Food highlights:

  • Can be eaten raw or cooked
  • Will ripen at room temperature
  • Suitable to freeze (pulp only)
  • Best stored in fridge (for extended storage time)
  • low fat 0.3g 0.3%
  • low sat fat 0g 0%
  • low salt 19mg 0.01%
  • med sugar 5.7g 5.7%
*As guideline of daily recommended intake per 100g

Passionfruit

The sweet pulp of passionfruit can be enjoyed raw, in desserts or in savoury dishes such as seafood. Passionfruit is a good source of vitamins A and C and contains minerals such as calcium and iron. Passionfruit also contains dietary fibre. In Victoria, passionfruit is at its peak between December and July.

What is passionfruit?

Pavlova filled with whipped cream and smothered with passionfruit pulp is a classic Australian dessert. The aromatic, slightly tart flavour of passionfruit is equally at home infused throughout an unbaked cheesecake. Or mix with crème fraîche and use as a sauce on salmon topped with fresh mint and coriander leaves.

Passionfruit is native to Brazil but is now commercially grown in many regions around the world. Passionfruit was introduced to Australia in the 19th century and today the plant is grown extensively in Australian and New Zealand gardens. 

Seeds from Australian purple passionfruit were taken to Hawaii in 1880 and the vine has become popular in many home gardens on the islands.

Varieties

In Australia, there are a number of different types of passionfruit available. The Purple (or common) passionfruit is the most popular variety. It has dark-purple skin that is slightly dimpled and has a yellow-to-orange pulp with lots of small, black seeds. As the passionfruit ripens, the skin becomes more wrinkled and dull.

The Panama variety is a large, red-skinned fruit with yellow-to-orange sweet pulp. Occasionally, yellow-skinned, round passionfruit are available. These are larger than the common passionfruit and have yellow-to-pale-orange pulp.

The banana passionfruit is elongated rather than round. It is yellow-skinned and looks similar to a small banana with rounded ends. This variety has more pulp than the common passionfruit but the flavour is not as intense.

Why passionfruit is good to eat

  • Passionfruit is a good source of vitamins A (important for growth and development and the maintenance of your immune system), C (needed for the growth and repair of tissues in the body) and K (important for helping your blood to clot).
  • It also contains minerals such as potassium (which helps to regulate blood pressure) and magnesium (involved in the regulation of muscle, heart and nerve function and keeping bones strong).
  • Passionfruit contains dietary fibre, which is important for a healthy bowel.
  • Energy – 100 g of passionfruit pulp supplies 300 kJ.

How are they grown and harvested?

Passionfruit grow on a climbing vine that clings to supports. The plant grows best in full sun and it prefers tropical climates with moderate rainfall. Passionfruit vines usually live for five to seven years, although they grow quickly and start producing fruit between one and three years after planting.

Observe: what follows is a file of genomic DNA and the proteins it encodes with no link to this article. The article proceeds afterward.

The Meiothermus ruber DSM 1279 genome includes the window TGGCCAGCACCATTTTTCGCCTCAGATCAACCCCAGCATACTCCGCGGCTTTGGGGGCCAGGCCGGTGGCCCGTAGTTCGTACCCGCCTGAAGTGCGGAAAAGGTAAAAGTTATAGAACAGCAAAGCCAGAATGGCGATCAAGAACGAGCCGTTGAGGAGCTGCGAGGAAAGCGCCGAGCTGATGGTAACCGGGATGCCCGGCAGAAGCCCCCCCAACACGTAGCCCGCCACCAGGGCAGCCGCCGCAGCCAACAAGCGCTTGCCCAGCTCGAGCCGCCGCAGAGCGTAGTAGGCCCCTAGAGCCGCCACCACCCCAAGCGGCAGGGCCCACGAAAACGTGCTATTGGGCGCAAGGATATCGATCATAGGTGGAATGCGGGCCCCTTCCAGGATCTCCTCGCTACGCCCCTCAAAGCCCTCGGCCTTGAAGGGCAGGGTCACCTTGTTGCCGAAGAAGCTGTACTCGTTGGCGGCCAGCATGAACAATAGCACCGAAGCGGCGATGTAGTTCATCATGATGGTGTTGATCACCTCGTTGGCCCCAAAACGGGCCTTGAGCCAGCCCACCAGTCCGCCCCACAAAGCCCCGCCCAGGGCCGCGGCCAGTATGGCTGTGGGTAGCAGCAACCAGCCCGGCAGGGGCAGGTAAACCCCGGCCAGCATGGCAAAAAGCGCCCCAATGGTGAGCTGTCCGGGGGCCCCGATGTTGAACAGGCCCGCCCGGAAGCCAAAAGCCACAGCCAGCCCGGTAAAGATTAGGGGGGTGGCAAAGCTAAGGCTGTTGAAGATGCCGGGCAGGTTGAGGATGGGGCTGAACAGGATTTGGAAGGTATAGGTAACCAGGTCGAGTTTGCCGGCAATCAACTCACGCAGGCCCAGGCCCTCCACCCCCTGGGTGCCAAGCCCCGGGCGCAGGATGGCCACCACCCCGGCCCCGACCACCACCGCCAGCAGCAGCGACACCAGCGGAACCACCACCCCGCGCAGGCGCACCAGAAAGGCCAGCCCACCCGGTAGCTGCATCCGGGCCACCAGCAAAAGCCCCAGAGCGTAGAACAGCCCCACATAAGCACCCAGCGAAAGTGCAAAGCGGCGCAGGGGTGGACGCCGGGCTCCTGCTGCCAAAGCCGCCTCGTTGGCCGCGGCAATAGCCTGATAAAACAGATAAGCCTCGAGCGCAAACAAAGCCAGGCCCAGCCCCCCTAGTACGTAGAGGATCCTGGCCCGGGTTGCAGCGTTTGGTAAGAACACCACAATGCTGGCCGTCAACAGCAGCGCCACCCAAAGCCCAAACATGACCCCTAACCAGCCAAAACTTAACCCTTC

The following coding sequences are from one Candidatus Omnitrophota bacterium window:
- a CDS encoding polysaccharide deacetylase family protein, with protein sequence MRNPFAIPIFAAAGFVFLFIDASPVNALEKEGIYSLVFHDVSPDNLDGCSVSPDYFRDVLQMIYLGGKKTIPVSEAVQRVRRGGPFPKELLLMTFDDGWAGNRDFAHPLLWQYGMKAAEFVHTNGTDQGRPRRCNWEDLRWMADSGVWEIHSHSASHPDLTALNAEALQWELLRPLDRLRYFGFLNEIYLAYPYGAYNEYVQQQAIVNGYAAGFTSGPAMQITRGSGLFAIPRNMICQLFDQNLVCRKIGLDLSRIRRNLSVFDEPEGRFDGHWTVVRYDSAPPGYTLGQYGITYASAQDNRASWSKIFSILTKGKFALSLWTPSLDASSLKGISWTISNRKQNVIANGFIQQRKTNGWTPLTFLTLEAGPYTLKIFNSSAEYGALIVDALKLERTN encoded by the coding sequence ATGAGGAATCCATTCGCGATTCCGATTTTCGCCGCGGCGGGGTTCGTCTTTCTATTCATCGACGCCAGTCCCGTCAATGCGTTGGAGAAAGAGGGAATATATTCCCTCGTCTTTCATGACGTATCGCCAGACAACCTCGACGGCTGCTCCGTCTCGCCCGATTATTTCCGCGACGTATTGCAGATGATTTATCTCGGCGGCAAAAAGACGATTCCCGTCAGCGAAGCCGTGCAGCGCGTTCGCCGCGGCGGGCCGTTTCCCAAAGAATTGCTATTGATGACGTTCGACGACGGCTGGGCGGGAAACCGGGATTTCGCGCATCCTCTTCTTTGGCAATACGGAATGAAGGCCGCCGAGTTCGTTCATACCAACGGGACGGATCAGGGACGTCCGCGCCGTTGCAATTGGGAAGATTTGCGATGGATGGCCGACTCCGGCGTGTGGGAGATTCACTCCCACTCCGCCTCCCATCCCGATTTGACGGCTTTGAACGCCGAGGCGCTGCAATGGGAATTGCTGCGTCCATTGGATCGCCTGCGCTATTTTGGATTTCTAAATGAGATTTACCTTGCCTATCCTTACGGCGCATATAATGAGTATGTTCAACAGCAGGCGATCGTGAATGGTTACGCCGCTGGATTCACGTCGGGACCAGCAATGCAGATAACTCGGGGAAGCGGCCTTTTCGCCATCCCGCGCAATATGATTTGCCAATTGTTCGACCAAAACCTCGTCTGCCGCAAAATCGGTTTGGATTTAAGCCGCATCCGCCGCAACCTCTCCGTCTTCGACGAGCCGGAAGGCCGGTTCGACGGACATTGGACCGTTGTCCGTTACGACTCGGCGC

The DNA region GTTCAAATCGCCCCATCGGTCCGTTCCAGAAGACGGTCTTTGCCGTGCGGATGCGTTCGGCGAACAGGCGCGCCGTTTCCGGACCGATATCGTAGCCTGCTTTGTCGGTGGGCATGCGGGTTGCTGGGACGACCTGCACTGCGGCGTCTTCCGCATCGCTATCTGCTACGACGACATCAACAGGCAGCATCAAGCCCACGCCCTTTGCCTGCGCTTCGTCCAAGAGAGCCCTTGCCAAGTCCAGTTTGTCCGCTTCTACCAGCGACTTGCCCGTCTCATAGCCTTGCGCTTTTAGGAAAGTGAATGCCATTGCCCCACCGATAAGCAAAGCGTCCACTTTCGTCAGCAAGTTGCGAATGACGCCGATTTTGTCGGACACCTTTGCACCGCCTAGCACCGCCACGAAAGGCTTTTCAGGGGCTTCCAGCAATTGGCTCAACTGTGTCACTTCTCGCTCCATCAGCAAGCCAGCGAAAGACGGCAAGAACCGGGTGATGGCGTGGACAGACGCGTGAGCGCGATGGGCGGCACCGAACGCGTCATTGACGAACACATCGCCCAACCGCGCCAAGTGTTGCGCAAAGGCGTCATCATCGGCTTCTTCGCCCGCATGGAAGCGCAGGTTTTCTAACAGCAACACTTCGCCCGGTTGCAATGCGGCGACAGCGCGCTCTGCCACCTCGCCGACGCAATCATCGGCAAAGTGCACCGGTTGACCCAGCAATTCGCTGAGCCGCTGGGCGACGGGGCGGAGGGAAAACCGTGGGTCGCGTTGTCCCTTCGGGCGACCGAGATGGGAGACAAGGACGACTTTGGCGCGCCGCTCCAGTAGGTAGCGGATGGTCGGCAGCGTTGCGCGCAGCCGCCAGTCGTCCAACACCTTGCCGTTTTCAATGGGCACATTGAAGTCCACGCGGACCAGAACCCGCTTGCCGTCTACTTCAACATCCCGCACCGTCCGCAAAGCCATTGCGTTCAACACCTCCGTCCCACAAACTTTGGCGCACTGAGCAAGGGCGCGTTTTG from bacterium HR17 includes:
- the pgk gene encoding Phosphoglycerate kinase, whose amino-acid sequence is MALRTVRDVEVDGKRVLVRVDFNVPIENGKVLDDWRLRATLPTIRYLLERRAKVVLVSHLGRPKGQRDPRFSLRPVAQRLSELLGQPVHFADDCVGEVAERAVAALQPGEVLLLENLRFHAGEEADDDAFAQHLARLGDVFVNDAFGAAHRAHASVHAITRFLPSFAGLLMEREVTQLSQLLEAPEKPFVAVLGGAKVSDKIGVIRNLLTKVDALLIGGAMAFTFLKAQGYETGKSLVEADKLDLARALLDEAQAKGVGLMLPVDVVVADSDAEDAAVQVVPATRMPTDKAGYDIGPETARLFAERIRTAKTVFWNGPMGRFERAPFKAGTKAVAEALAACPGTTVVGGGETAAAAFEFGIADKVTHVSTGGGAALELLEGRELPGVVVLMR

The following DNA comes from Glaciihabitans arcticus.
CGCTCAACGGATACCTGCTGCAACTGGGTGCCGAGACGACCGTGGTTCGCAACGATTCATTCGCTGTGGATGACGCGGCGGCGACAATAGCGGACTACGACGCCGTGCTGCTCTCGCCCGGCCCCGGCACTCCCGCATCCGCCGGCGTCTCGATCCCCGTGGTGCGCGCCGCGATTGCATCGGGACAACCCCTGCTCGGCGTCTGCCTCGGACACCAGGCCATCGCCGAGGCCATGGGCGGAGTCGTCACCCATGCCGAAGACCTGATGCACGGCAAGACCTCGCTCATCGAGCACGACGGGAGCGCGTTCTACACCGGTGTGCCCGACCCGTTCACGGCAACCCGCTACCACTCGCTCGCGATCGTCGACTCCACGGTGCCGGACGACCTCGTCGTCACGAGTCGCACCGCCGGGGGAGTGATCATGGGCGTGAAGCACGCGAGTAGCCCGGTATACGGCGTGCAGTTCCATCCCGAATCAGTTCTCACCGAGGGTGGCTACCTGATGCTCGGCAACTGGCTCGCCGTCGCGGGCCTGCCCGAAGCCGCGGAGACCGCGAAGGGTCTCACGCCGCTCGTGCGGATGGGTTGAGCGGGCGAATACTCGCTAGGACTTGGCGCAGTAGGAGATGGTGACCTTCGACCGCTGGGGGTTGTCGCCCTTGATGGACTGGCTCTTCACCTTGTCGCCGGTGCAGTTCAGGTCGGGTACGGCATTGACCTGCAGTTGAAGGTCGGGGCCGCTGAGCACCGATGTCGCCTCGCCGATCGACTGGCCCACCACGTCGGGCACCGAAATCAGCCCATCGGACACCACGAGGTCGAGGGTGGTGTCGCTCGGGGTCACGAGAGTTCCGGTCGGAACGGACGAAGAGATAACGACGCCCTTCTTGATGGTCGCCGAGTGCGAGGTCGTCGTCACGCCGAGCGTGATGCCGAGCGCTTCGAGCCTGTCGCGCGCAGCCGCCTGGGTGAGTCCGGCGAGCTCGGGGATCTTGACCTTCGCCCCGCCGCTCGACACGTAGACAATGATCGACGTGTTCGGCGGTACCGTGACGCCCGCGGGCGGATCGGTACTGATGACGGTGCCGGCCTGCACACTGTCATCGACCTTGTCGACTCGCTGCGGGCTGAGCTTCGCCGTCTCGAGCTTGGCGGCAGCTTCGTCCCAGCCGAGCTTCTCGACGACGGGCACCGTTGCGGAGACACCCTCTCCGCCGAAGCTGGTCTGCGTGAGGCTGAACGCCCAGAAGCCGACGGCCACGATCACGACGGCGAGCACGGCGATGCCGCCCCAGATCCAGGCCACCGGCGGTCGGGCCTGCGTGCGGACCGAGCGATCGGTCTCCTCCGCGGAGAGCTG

Leaves on the vine are glossy, dark green and have three lobes. The flowers on the vine are fragrant and very distinctive in appearance. Those of the Purple variety have white petals and a purple band of colour around the base.

Fruit starts developing about 70 to 80 days after pollination (this usually occurs by bees, but vines can also be pollinated by hand). When unripe, the skin of the fruit is soft, but it becomes hard and dark purple or yellow (depending on the variety) as the passionfruit matures. Passionfruit fall to the ground within a few days of ripening.

Choosing passionfruit

Choose passionfruit that feel heavy for their size. The skin should feel thick and be smooth or only slightly wrinkled. Avoid passionfruit that are dry or which have excessively wrinkled or visibly damaged skin. Passionfruit that feel thin-skinned should also be avoided.

How to store and keep passionfruit

Store passionfruit at room temperature. They will last for up to a week when stored this way. You can also store passionfruit in an airtight plastic bag in the crisper section of your fridge. They will keep for several weeks when refrigerated. Passionfruit pulp can also be frozen.

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This page has been produced in consultation with and approved by: Better Health Channel

Last updated: October 2015

Content on this website is provided for information purposes only. Information about a therapy, service, product or treatment does not in any way endorse or support such therapy, service, product or treatment and is not intended to replace advice from your doctor or other registered health professional. The information and materials contained on this website are not intended to constitute a comprehensive guide concerning all aspects of the therapy, product or treatment described on the website. All users are urged to always seek advice from a registered health care professional for diagnosis and answers to their medical questions and to ascertain whether the particular therapy, service, product or treatment described on the website is suitable in their circumstances. The State of Victoria and the Department of Health & Human Services shall not bear any liability for reliance by any user on the materials contained on this website.

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